Over the last several years, I've posted many times chastising bloggers for positing that we don't need mainstream media. I still feel it's necessary, and I feel that there are some elements of of mainstream media that are trying hard to
exploit cooperate with the blogging world.
However, the recent events with mainstream media in Belgium - where major media went to court to stop Google from letting people know they exist - shows that there are not insignificant portions of mainstream media that are dangerously underinformed about the modern flow of information.
The NYT quotes:
“Today we celebrate a victory for content producers,” said Margaret Boribon, secretary-general of Copiepresse. “We showed that Google cannot make profit for free from the credibility of our newspaper brands, hard work of our journalists and skill of our photographers.”
And, as a victory for the rest of the world, we will all no longer read any news generated from Belgium.
The other side of Mainstream Media's battle against itself comes from a repeated argument against the validity of blogging by mainstream media representatives. This argument goes something like, "Blog entries are poorly written and often misleading."
Today, I popped by Yahoo! News and a Reuters article by Joanne Allen was at the top of the list. The Article One "Bad Apple" does spoil the whole office. Is very high on the poorly written and misleading scale. And dangerously so.
This article notes that even one negative person in an office can bring down the attitude of the whole office.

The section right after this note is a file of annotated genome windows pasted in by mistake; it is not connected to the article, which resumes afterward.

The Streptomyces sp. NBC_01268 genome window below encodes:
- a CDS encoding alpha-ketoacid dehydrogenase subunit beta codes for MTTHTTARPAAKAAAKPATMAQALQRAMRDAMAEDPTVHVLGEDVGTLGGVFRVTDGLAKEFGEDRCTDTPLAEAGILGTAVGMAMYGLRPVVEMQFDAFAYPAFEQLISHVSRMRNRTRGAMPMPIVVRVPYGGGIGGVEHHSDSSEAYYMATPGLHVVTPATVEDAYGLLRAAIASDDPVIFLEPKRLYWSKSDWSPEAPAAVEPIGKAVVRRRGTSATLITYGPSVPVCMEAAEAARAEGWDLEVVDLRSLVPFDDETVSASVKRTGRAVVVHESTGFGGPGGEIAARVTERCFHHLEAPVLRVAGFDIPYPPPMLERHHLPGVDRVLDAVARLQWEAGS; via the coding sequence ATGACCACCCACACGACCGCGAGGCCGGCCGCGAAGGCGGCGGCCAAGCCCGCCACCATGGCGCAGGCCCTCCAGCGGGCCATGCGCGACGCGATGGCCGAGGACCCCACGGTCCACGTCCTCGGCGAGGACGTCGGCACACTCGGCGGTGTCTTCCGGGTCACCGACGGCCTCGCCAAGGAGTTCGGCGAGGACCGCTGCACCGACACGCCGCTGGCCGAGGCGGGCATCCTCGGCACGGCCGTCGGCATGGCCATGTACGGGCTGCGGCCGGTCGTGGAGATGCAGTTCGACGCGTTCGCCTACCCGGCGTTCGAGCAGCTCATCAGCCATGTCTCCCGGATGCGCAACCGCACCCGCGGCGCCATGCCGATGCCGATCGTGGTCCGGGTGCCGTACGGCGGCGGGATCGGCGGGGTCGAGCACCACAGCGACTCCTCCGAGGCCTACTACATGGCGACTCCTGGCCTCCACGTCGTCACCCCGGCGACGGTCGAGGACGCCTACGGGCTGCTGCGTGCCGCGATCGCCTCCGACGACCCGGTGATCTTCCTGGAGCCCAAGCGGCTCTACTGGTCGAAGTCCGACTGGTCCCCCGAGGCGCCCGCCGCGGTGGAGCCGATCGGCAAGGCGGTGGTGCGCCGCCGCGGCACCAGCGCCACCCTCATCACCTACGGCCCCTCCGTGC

Negative behavior outweighs positive behavior, so a bad apple can spoil the whole barrel, but one or two good workers can't "unspoil" it, researchers at the University of Washington said in the current issue of the journal Research in Organizational Behavior.
The fix for this? To not hire negative people.
This simplistic pap is at the top of Yahoo! News and is fed by Reuters.
In real life people can be negative on Thursday and Friday, have a good sleep over the weekend and feel better on Monday. In real life people can and often are negative for very good reasons. In real life, negative people can often help diffuse group-think and serve as a predictable loyal opposition - they can be the ones that ask hard and annoying questions that end up strengthening business models.
Do you want people in the office who are evil and intentionally ruin people's moods? Of course not.
But this article does nothing to encourage managers and co-workers to ask why someone is negative, what other value they add to their teams, and if something is systemically wrong with the company that is causing this.
Summarily executing or not hiring people we think might be negative is a foolish recommendation.
HOW IS THIS DIFFERENT THAN A BAD BLOG POST
So, what would a blog post do? It might say lame underinformed things like this, but it would link to sources. Even a bad blog post would provide more source material. Perhaps the study was much deeper than this, but JoAnne was just underreporting. Maybe JoAnne interviewed the group that did the study and they didn't interview well.
Who knows? All we have to go on is a flat article with no references and no links. Even bad blog posts don't do that.
I still feel that we need mainstream media. But these are sure indications they at least need to clean house.
Blogged at my house in Seattle with Live Writer